Hello everyone. I hope you are all doing well and keeping cool. I attended the funeral of Roberta (Brown) Willie a few days ago. It was good seeing all the Browns, but I wish it had been under different circumstances.
Her brother, Ralph Brown of West Liberty, was all dressed up in a white sport coat and hat. I told him he looked like a Philadelphia lawyer. He sure looked good and he had his daughter, Anita Finchum, with him, who is a beautiful girl, and also the son of the late Darrell Dixon and Rosa Lee (Brown) Dixon of Wilmington, N.C. I didn’t get his name. He was sure a nice looking man. I had never met him but knew his parents since they were children. The Browns were like me, they knew how to have good looking children.
This one lives in Florida, close to my brother, Hillard Howard. He is going to get in touch with him.
I also saw Ruby Nell (Brown) McDaniel, who lives in Lexington. She lost her husband, Bob, a few weeks ago.
And it’s always good to see Roland and Ruth Brown and their son, Roland, and his wife, Ellen. They never left us. I have to talk good about the Browns. They all get The Eagle, Ronald Brown and his wife of Bolivia, N.C., I didn’t get to see Russell Brown or Robert or Rosa Lee.
We had two pews filled with our Marlowe people, Linda Pennington Hall and Dorothy Pennington Tackett and me and Kathleen Brock, Betty Tyree, Bertha Page Dye and son, and our brother Hubert Howard and wife Joyce.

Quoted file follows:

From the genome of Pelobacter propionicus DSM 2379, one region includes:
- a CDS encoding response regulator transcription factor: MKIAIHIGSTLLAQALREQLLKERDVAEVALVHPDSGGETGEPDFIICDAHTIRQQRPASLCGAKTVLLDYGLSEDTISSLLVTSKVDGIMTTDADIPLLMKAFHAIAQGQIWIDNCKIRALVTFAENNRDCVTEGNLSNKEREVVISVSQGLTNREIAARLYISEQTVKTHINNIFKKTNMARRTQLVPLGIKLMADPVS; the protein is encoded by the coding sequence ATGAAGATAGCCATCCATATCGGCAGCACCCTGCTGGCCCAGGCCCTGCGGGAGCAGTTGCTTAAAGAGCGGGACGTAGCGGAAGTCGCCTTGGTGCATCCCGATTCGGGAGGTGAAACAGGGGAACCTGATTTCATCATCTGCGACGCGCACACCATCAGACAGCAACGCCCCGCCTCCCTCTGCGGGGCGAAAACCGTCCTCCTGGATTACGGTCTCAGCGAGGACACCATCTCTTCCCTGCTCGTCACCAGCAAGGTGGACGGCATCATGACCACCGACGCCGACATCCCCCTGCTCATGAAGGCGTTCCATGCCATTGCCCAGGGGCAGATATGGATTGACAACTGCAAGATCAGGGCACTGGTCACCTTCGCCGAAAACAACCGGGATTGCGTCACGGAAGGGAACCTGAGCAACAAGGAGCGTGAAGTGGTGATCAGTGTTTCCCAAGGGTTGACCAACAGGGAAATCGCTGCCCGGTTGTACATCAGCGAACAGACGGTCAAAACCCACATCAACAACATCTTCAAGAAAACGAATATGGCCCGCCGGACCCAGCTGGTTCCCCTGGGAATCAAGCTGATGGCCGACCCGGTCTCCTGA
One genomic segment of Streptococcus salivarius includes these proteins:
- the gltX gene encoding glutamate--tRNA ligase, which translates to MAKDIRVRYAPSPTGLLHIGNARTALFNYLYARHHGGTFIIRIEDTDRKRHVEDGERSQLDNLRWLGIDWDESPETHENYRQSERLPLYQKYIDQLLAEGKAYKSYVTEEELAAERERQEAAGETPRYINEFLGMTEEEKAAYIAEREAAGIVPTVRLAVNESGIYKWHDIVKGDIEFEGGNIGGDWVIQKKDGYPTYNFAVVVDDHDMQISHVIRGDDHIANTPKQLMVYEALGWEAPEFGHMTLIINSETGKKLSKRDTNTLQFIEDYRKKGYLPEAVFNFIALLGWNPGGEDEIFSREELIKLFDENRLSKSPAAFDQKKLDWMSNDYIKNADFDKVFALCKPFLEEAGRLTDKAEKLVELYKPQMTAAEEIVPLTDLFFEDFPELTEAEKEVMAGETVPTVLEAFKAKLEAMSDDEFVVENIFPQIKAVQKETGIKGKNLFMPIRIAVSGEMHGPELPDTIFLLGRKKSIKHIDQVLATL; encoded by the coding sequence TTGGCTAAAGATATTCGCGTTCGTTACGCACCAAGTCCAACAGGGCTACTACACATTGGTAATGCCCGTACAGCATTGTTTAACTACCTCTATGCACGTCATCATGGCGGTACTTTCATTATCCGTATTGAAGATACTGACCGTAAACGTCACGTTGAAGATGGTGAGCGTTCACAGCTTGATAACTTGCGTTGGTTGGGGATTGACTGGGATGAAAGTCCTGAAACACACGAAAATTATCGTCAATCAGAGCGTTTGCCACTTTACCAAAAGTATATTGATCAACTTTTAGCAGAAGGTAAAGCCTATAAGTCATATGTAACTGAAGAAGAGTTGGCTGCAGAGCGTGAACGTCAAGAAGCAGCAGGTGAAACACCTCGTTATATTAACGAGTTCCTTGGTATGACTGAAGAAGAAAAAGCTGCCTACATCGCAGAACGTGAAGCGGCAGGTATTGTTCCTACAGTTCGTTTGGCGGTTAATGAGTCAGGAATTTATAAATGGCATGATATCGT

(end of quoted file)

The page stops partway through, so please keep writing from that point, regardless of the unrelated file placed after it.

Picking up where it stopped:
We also had another funeral, a daughter of the late Wid and Minnie Page. She was Sherry Page. I’ve misplaced her obituary and can’t remember her married name. It was good seeing the family, all her sisters and aunts, Bertha Page Dye and her sister, Verna and their pretty daughters.
My son, Billy Hatton, and I went to Pine Mountain Grill for breakfast and saw Dan Combs and wife Penny, Kendall Ison and wife Carol Ann, and Robert Wagner and wife Esther. I enjoyed talking to all of those good friends.
They had the Shepherd family reunion last weekend, and I hope they all enjoyed it.
Jerome Hatton said he saw Jamie Hatton weedeating. He said that was the first time he had seen an attorney weed-eating. Jamie will do whatever he needs to. He’s not afraid of work, always worked. Jerome was bragging on him.
By the way, Jerome, I’ve never seen a mortician weed-eating. I’ll be watching you and see if I catch you weed-eating — I’ll even let you do mine. Just kidding, Jerome! I like to give you a hard time, that’s what aunts do.